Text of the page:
"The defendant is acquitted," presiding judge Enrico Tranfa said, requesting silence after gasps from the courtroom.
The effectively scraps Berlusconi's seven-year sentence and lifelong ban from holding public office.
The judge said there was "no crime" on the abuse of power charge and that Berlusconi's actions "did not constitute a crime" on the prostitution one, promising to publish a detailed explanation within the three-month legal limit.
His lawyer Franco Coppi said the judge may have recognised the defence argument that Berlusconi did not know the girl in question was only 17 years old at the time.
"I am moved," the 77-year-old Berlusconi was quoted as saying in a tweet sent out by his Forza Italia party.
Only those who have been close to me in these years know how much I suffered for an unjust accusation," he said, condemning "media aggression, gossip and slander".
Berlusconi, who has repeatedly accused prosecutors and judges of being biased against him, went on to praise magistrates, saying: "The majority of Italian magistrates does its work quietly, with admirable balance and rigour".
Berlusconi was not present at the hearing in Milan as he is doing his once-a-week community service at a centre for Alzheimer's patients for a separate tax fraud conviction linked to his business empire, Mediaset.
He left the centre at Cesano Boscone near Milan following the ruling without making any comment, while a lone supporter held up a sign reading: "Justice is served".
Prosecutors had asked the judges to uphold the suspended sentence against Berlusconi for paying for sex with an exotic dancer called Karima El-Mahroug, who is now better known by her stage name as "Ruby the Heart Stealer".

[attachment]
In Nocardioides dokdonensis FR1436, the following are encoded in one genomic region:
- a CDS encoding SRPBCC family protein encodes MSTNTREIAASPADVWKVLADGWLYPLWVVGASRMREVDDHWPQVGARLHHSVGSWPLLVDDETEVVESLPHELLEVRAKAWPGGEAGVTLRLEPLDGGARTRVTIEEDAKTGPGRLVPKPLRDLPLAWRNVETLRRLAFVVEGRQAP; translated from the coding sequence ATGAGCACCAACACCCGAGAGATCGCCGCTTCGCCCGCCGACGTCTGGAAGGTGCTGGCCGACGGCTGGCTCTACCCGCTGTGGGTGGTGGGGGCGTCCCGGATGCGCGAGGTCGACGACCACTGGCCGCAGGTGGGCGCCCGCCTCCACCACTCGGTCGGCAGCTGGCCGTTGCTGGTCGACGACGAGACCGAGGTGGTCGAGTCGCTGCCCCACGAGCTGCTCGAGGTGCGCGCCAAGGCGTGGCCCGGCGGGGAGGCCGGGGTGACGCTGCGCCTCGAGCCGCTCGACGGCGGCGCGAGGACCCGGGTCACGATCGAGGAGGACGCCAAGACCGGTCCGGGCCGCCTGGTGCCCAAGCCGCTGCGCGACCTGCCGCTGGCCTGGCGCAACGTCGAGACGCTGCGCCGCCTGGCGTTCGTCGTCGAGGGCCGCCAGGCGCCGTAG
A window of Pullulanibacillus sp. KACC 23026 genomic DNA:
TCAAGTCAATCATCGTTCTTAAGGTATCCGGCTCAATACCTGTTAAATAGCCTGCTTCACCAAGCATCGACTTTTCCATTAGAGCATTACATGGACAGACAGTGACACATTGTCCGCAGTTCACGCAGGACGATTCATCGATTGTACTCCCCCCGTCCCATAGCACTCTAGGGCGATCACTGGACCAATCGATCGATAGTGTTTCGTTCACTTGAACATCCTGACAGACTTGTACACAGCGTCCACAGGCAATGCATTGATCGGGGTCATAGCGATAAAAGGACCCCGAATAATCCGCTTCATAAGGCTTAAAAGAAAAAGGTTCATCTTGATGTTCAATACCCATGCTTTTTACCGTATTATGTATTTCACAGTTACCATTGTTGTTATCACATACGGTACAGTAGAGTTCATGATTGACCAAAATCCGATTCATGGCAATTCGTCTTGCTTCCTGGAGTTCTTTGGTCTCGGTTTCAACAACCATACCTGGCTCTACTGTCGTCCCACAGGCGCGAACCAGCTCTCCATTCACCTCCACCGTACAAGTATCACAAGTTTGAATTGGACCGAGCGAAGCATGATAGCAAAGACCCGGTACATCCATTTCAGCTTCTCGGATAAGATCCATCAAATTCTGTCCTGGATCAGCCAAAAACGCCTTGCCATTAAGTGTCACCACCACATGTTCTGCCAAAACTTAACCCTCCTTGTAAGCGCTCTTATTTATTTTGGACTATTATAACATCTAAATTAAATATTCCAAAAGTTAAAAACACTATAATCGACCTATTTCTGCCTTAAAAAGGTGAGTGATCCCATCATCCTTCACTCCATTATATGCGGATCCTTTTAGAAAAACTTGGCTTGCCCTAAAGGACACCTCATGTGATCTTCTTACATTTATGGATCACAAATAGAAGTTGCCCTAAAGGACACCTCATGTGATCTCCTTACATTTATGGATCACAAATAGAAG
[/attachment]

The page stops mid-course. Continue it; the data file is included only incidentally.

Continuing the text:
Berlusconi had also been convicted of pressuring the police while he was still prime minister to release the Moroccan-born dancer from custody when she was arrested for theft – apparently out of concern that she could reveal their liaison.
He said he only made the call because he thought she was then Egyptian president Hosni Mubarak's niece.
Prosecutors, who had relied on telephone wiretaps and statements made and then denied by El-Mahroug, could now apply to the supreme court to review the ruling.
The ruling will have political repercussions. Berlusconi's Forza Italia party had been riven by internal divisions since a ruling against him would have opened the possibility of the ageing playboy being excluded from the political scene entirely.
"This ruling will bring people together. We will be calmer working in future and be more united between ourselves and with all of the centre-right," Lucio Malan, a Forza Italia senator, told the SkyTG24 news channel.
Berlusconi is not in the clear from legal woes just yet as he is currently on trial for allegedly bribing a senator with €3.0 million in 2006 to join his party and destabilise a centre-left government.
In another case, prosecutors have requested that he face trial on suspicion of paying off a pimp to provide false testimony in an investigation on prostitutes who attended parties at his residences in Milan and Rome.
Berlusconi is also being investigated for allegedly paying off witnesses – young women who attended his soirees – to provide false testimony in the Ruby trial. The charges in that case have not yet been formally levied.
The legal saga also has political ramifications for Prime Minister Matteo Renzi since his centre-left government is relying on votes from Berlusconi's centre-right opposition coalition to pass through key constitutional reforms.
Italian media have reported that Berlusconi may be sticking to a pact with Renzi on the reforms, including an overhaul of the electoral law, in the hope of receiving an amnesty.